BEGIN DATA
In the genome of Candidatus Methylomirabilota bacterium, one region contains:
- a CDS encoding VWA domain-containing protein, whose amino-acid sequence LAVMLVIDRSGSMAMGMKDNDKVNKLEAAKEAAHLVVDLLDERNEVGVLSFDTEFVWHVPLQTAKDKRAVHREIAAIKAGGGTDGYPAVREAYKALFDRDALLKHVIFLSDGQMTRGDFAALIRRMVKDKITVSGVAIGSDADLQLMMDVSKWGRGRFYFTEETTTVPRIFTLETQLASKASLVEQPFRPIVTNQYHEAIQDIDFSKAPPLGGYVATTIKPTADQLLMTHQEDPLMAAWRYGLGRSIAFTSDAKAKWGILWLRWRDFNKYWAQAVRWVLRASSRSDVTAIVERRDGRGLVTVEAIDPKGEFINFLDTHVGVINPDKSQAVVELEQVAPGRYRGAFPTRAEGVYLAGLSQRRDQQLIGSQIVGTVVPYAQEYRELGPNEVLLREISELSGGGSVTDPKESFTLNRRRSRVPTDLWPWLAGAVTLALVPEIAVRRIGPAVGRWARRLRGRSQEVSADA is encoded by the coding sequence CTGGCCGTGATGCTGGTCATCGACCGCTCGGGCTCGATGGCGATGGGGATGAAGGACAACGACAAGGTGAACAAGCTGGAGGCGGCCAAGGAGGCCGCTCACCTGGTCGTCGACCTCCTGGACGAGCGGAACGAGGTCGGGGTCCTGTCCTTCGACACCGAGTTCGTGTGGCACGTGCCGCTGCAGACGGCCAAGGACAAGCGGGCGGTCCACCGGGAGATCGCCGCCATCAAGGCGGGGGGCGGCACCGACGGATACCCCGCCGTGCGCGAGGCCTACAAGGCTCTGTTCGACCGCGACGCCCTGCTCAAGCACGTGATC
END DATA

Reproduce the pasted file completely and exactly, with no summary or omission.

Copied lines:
In the genome of Candidatus Methylomirabilota bacterium, one region contains:
- a CDS encoding VWA domain-containing protein, whose amino-acid sequence LAVMLVIDRSGSMAMGMKDNDKVNKLEAAKEAAHLVVDLLDERNEVGVLSFDTEFVWHVPLQTAKDKRAVHREIAAIKAGGGTDGYPAVREAYKALFDRDALLKHVIFLSDGQMTRGDFAALIRRMVKDKITVSGVAIGSDADLQLMMDVSKWGRGRFYFTEETTTVPRIFTLETQLASKASLVEQPFRPIVTNQYHEAIQDIDFSKAPPLGGYVATTIKPTADQLLMTHQEDPLMAAWRYGLGRSIAFTSDAKAKWGILWLRWRDFNKYWAQAVRWVLRASSRSDVTAIVERRDGRGLVTVEAIDPKGEFINFLDTHVGVINPDKSQAVVELEQVAPGRYRGAFPTRAEGVYLAGLSQRRDQQLIGSQIVGTVVPYAQEYRELGPNEVLLREISELSGGGSVTDPKESFTLNRRRSRVPTDLWPWLAGAVTLALVPEIAVRRIGPAVGRWARRLRGRSQEVSADA is encoded by the coding sequence CTGGCCGTGATGCTGGTCATCGACCGCTCGGGCTCGATGGCGATGGGGATGAAGGACAACGACAAGGTGAACAAGCTGGAGGCGGCCAAGGAGGCCGCTCACCTGGTCGTCGACCTCCTGGACGAGCGGAACGAGGTCGGGGTCCTGTCCTTCGACACCGAGTTCGTGTGGCACGTGCCGCTGCAGACGGCCAAGGACAAGCGGGCGGTCCACCGGGAGATCGCCGCCATCAAGGCGGGGGGCGGCACCGACGGATACCCCGCCGTGCGCGAGGCCTACAAGGCTCTGTTCGACCGCGACGCCCTGCTCAAGCACGTGATC